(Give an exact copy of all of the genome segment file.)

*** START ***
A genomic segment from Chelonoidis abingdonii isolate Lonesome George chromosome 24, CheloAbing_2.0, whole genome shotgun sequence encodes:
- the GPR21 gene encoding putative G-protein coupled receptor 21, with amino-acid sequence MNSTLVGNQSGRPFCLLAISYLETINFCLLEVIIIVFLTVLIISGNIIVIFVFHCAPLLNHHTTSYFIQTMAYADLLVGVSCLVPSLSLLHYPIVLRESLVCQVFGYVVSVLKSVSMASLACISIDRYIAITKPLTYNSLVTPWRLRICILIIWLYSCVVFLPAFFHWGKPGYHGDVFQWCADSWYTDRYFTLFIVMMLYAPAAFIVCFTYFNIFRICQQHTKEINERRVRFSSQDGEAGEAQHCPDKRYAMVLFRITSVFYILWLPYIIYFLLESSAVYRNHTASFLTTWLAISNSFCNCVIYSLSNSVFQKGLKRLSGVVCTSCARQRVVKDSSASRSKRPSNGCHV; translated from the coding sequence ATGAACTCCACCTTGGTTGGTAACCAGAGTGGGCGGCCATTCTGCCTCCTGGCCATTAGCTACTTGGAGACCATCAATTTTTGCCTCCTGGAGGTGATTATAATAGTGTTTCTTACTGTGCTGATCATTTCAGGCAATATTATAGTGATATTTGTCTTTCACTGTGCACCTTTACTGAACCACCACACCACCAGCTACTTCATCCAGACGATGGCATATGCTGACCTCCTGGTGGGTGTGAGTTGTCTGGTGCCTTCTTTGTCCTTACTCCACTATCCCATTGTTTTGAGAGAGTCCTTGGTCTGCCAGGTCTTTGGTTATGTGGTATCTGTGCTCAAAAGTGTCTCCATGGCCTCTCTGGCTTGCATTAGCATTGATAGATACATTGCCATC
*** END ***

A genomic segment from Chelonoidis abingdonii isolate Lonesome George chromosome 24, CheloAbing_2.0, whole genome shotgun sequence encodes:
- the GPR21 gene encoding putative G-protein coupled receptor 21, with amino-acid sequence MNSTLVGNQSGRPFCLLAISYLETINFCLLEVIIIVFLTVLIISGNIIVIFVFHCAPLLNHHTTSYFIQTMAYADLLVGVSCLVPSLSLLHYPIVLRESLVCQVFGYVVSVLKSVSMASLACISIDRYIAITKPLTYNSLVTPWRLRICILIIWLYSCVVFLPAFFHWGKPGYHGDVFQWCADSWYTDRYFTLFIVMMLYAPAAFIVCFTYFNIFRICQQHTKEINERRVRFSSQDGEAGEAQHCPDKRYAMVLFRITSVFYILWLPYIIYFLLESSAVYRNHTASFLTTWLAISNSFCNCVIYSLSNSVFQKGLKRLSGVVCTSCARQRVVKDSSASRSKRPSNGCHV; translated from the coding sequence ATGAACTCCACCTTGGTTGGTAACCAGAGTGGGCGGCCATTCTGCCTCCTGGCCATTAGCTACTTGGAGACCATCAATTTTTGCCTCCTGGAGGTGATTATAATAGTGTTTCTTACTGTGCTGATCATTTCAGGCAATATTATAGTGATATTTGTCTTTCACTGTGCACCTTTACTGAACCACCACACCACCAGCTACTTCATCCAGACGATGGCATATGCTGACCTCCTGGTGGGTGTGAGTTGTCTGGTGCCTTCTTTGTCCTTACTCCACTATCCCATTGTTTTGAGAGAGTCCTTGGTCTGCCAGGTCTTTGGTTATGTGGTATCTGTGCTCAAAAGTGTCTCCATGGCCTCTCTGGCTTGCATTAGCATTGATAGATACATTGCCATC